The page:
Scare Tactics?

Microsoft’s scare tactic ad against Google

When was the last time you actually read one of those “Terms and Conditions” or “Agreement” forms that pops up as a temporary yield sign on your way to getting what you want? Almost everyone blindly clicks “accept” to avoid the hassle of reading the mumbo-jumbo; yet the very legal content often tells you that what you’re agreeing to is the sharing, selling or usage of your information. We all know this (or at least choose to ignore it), and click merrily on, glad to breeze past the nuisance that’s preventing our immediate satisfaction.

“Our private information is only as private as our level of inconvenience.” – Anthony Coppedge

Most of us readily give away vast amounts of personalized information by signing up for giveaways, contests or linking apps, games and other tools to online social media accounts. When we want something or deem something to be worth giving access, the risk is that bits and parts of our information are subject to being traded, sold or abused.

We know all of this, so imagine my surprise at Microsoft’s new “Scroogled” (you’re ‘screwed’ by Google) ad campaign, which uses scare tactics to point out that Google’s email program (Gmail) uses information in your emails and from your online browsing to target ads at you. Are we supposed to be shocked that targeted advertising uses information we gladly (or at least impatiently) gave away?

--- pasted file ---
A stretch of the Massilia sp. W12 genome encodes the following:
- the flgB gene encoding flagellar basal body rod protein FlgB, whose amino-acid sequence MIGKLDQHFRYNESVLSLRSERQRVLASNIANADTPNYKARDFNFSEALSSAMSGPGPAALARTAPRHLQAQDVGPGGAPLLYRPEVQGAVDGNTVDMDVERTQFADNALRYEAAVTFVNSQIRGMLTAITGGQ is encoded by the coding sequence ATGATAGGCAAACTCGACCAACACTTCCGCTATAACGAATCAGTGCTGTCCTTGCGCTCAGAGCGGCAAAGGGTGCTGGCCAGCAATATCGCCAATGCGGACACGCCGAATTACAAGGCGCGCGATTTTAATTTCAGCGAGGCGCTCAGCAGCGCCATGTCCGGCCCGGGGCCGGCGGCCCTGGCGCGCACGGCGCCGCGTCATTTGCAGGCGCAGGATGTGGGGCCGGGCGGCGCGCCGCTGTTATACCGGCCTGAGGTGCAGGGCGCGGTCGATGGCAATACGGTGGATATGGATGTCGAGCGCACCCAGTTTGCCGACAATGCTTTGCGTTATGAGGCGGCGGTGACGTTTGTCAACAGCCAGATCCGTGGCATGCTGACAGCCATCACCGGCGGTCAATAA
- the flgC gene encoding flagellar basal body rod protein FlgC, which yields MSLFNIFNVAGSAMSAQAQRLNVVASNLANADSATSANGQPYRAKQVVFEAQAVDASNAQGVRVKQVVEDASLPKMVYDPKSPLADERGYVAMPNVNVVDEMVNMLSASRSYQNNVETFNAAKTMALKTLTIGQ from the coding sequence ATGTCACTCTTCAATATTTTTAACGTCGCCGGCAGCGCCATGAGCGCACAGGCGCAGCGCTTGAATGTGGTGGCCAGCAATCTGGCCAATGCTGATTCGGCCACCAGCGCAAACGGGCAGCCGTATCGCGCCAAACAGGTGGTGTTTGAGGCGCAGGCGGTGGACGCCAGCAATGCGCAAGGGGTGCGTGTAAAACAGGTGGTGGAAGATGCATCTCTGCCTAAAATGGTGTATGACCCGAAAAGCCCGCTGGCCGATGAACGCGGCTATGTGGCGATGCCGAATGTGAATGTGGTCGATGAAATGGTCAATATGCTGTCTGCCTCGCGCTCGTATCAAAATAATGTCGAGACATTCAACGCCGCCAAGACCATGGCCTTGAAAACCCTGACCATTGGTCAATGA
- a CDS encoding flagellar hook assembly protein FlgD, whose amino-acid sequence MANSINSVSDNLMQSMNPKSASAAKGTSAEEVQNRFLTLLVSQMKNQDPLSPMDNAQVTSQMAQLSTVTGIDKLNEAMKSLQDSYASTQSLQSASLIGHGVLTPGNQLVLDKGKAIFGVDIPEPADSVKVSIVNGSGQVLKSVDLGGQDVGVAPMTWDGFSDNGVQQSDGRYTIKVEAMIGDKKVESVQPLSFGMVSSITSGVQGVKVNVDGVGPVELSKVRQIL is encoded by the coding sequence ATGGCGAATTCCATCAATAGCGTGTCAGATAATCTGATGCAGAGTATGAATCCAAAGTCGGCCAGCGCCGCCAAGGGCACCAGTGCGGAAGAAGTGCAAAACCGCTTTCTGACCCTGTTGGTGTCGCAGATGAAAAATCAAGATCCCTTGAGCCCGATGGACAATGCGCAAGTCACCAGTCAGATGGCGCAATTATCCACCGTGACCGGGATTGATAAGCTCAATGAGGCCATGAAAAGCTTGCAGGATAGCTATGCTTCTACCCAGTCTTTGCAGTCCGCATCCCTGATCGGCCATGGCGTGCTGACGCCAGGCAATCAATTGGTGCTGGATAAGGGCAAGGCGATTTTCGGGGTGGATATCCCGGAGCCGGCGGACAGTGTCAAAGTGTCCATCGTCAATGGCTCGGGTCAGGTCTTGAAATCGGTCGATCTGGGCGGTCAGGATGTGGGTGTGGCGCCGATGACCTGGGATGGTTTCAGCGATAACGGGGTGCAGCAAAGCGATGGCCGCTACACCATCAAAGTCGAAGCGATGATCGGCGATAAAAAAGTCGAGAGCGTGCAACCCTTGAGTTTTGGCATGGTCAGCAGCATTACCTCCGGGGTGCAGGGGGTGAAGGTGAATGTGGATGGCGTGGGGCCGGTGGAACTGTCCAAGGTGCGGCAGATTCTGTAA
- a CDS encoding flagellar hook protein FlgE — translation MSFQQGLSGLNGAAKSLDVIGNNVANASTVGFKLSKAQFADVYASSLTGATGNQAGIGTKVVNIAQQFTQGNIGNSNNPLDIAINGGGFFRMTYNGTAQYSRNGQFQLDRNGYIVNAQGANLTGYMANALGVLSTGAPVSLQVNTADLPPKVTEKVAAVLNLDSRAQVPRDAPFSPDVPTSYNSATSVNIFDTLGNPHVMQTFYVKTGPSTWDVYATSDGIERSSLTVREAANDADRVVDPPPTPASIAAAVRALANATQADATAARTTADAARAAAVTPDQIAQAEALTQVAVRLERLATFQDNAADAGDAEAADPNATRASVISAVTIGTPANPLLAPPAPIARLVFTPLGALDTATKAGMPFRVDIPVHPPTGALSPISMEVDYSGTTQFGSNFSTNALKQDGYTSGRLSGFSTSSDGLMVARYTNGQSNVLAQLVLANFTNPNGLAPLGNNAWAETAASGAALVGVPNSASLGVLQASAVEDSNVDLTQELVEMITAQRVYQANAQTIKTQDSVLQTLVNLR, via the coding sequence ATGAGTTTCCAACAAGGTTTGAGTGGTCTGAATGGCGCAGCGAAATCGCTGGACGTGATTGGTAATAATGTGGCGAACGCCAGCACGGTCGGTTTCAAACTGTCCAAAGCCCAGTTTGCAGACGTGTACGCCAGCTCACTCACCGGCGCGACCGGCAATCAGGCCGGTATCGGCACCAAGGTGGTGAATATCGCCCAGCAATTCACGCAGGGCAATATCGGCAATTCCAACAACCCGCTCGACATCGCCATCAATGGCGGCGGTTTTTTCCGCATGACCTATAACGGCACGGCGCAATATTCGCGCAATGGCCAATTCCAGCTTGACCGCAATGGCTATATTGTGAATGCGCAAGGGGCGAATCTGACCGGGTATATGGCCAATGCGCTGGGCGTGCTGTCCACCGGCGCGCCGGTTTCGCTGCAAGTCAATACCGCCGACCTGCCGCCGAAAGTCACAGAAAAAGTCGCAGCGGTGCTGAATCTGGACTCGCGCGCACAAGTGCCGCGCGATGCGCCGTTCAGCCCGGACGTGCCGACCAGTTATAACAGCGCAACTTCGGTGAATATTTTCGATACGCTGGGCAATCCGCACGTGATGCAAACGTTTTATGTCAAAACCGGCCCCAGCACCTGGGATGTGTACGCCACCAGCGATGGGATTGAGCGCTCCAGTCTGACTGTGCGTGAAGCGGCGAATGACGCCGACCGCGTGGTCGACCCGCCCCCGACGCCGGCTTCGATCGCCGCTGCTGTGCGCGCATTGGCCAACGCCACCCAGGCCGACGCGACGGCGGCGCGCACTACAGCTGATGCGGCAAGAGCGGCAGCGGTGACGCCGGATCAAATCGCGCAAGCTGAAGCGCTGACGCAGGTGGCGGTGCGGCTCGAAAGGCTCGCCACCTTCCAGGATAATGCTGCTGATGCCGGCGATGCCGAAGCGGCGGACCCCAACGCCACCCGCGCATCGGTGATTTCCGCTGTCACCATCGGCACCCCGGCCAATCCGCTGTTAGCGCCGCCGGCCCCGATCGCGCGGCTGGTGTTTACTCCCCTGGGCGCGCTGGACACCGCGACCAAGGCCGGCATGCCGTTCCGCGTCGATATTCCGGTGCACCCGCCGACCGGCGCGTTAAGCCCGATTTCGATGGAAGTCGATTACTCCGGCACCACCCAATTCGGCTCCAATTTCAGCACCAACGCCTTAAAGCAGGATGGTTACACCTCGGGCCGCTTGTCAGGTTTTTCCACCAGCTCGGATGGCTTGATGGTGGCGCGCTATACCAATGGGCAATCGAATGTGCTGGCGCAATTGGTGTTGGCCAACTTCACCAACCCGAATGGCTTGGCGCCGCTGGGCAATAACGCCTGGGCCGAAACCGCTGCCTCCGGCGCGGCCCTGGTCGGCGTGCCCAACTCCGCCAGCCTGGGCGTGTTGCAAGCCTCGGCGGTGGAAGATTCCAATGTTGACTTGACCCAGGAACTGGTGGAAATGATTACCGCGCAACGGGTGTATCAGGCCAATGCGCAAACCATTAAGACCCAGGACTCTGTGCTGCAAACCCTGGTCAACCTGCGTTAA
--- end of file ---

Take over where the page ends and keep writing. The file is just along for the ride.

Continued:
Microsoft is trying hard to make Bing, their competing search engine, play catch-up with the Google search juggernaut. But resorting to scare tactics? It seems a desperate move.

Here’s the question for your organization: Are you promoting your value proposition – that which makes you unique even amidst similar organizations – or relying on pointing out the other guys failures? Either what you’re about and what you do and what you offer is of value or it isn’t. Stand on what you’re all about and don’t budge. People will either choose to believe what you believe or not – regardless of what you say about the other organizations. Don’t play the Scroogle game. Be the very best version of your organization you can be.

 

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